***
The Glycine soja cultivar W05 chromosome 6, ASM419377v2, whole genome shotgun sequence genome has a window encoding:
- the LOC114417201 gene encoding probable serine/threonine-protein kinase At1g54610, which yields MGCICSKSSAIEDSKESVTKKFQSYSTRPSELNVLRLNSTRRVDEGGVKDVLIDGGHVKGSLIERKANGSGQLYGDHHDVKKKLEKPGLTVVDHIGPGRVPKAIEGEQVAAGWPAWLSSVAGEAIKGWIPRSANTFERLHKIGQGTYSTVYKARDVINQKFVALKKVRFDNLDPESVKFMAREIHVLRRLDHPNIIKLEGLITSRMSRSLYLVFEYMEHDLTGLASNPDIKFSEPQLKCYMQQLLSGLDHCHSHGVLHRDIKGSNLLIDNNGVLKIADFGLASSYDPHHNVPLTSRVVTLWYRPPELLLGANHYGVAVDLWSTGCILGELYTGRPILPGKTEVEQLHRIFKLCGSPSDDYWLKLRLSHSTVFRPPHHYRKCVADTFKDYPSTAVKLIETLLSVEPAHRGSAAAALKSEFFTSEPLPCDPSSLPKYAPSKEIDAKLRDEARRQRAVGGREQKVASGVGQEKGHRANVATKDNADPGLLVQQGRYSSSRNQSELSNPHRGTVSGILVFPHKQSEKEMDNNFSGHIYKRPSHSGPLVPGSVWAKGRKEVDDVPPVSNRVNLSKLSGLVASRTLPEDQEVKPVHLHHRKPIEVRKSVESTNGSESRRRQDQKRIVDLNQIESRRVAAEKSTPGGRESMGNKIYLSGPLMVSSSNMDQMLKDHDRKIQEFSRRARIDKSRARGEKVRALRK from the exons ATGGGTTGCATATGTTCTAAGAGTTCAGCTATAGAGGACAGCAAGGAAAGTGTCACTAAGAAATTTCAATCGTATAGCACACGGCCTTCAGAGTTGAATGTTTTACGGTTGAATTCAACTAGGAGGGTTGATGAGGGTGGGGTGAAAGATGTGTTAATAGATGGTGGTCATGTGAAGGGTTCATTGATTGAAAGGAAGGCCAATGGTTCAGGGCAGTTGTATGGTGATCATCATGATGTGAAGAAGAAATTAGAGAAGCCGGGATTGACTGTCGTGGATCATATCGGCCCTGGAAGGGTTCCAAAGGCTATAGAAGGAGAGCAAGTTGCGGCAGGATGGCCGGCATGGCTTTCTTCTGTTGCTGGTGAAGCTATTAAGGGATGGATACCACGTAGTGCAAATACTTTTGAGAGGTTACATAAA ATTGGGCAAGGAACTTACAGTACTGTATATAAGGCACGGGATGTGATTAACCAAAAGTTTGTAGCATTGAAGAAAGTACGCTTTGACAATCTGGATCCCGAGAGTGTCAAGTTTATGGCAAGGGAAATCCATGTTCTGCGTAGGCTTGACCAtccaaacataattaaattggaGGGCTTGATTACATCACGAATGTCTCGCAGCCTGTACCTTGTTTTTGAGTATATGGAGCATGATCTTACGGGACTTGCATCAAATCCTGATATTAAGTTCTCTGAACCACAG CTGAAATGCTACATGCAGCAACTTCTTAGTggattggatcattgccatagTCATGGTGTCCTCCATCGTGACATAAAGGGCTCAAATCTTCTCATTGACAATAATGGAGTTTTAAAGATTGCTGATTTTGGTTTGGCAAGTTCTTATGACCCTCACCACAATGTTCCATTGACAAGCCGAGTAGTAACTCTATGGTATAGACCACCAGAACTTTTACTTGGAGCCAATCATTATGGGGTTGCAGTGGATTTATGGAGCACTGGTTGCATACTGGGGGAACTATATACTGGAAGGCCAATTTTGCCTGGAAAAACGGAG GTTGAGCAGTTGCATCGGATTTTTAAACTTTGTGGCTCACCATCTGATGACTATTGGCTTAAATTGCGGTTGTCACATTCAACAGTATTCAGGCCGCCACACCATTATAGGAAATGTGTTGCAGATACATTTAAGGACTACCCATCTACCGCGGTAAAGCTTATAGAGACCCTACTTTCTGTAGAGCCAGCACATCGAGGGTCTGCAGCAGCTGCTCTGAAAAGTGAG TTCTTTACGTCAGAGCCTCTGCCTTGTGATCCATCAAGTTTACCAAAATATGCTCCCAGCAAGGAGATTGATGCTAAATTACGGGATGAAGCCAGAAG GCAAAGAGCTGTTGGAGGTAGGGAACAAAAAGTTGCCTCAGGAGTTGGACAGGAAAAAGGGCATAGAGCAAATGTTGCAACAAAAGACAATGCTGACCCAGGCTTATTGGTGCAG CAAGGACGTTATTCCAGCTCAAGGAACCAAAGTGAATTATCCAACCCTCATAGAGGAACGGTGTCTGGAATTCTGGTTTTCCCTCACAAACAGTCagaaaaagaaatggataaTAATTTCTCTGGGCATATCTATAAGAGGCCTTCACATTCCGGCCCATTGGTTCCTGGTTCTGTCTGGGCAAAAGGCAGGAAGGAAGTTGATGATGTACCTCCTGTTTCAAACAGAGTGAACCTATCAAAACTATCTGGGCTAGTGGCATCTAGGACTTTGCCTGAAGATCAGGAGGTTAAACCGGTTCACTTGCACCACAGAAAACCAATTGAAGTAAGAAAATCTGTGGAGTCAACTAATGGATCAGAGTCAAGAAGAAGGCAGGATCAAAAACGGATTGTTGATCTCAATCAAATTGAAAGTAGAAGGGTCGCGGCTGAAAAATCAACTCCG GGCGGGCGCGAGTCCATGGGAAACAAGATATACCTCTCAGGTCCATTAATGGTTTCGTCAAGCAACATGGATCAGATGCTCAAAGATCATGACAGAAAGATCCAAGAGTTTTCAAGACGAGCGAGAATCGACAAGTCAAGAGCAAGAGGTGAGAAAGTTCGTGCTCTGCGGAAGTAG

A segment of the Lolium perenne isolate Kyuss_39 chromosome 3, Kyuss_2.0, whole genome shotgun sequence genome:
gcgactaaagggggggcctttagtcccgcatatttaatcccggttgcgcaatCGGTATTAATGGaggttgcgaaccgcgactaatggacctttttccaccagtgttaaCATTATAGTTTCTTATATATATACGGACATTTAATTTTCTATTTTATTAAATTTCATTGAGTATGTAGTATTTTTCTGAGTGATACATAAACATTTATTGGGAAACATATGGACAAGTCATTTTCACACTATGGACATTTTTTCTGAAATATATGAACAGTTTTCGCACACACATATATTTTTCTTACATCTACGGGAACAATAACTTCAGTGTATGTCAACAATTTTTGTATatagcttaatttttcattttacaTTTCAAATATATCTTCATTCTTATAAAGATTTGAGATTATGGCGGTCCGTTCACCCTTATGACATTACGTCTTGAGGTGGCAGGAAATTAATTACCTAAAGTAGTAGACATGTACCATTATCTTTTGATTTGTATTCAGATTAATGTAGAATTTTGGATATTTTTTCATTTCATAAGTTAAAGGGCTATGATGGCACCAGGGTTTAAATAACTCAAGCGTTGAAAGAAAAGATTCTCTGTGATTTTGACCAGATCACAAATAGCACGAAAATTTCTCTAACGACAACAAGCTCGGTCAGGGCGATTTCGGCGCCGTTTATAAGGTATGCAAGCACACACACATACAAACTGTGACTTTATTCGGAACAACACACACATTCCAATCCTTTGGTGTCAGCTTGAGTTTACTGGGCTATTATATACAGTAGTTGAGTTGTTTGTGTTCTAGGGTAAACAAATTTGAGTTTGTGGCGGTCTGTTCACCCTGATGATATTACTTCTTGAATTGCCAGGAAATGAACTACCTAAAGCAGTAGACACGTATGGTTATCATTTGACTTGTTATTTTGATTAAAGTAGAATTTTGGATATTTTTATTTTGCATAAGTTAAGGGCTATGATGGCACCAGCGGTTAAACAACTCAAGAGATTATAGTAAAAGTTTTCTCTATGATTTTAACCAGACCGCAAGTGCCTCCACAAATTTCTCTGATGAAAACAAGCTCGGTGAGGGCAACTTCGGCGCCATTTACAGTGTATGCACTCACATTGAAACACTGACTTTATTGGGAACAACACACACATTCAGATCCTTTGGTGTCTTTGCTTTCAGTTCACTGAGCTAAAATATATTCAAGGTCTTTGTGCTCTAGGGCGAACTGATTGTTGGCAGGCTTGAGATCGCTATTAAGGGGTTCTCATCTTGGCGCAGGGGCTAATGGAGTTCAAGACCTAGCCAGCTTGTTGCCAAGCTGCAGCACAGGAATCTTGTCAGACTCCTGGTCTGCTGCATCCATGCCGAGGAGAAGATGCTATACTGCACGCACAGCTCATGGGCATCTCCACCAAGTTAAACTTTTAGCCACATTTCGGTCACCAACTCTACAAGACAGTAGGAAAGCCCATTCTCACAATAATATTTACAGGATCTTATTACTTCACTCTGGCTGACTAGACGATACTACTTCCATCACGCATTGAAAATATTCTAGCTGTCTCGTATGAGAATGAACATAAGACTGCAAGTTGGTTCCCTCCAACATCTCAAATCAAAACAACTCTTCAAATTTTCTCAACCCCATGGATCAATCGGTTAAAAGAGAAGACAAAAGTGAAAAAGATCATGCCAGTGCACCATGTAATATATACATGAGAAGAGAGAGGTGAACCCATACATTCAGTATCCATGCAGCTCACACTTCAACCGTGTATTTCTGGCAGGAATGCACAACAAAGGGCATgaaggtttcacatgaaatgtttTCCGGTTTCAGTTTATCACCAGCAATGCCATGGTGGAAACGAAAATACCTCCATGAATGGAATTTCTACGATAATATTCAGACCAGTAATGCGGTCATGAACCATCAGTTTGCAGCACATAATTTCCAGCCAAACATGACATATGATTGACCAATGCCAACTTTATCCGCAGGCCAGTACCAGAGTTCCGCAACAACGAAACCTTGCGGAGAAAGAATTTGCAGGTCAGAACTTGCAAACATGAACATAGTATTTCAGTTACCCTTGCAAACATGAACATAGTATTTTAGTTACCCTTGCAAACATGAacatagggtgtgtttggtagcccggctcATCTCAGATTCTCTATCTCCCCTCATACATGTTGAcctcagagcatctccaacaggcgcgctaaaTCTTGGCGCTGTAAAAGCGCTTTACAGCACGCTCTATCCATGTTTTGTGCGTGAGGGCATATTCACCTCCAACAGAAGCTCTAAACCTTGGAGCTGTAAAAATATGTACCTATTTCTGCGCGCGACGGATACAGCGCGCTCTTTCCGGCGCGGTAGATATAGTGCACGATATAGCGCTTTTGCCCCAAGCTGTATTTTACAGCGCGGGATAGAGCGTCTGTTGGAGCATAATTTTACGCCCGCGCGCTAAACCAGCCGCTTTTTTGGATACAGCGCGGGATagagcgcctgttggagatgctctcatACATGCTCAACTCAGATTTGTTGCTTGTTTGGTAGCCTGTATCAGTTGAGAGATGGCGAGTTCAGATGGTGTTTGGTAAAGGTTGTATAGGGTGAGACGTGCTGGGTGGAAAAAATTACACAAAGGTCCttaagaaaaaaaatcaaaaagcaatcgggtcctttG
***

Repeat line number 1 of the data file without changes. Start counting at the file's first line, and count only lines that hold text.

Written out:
The Glycine soja cultivar W05 chromosome 6, ASM419377v2, whole genome shotgun sequence genome has a window encoding: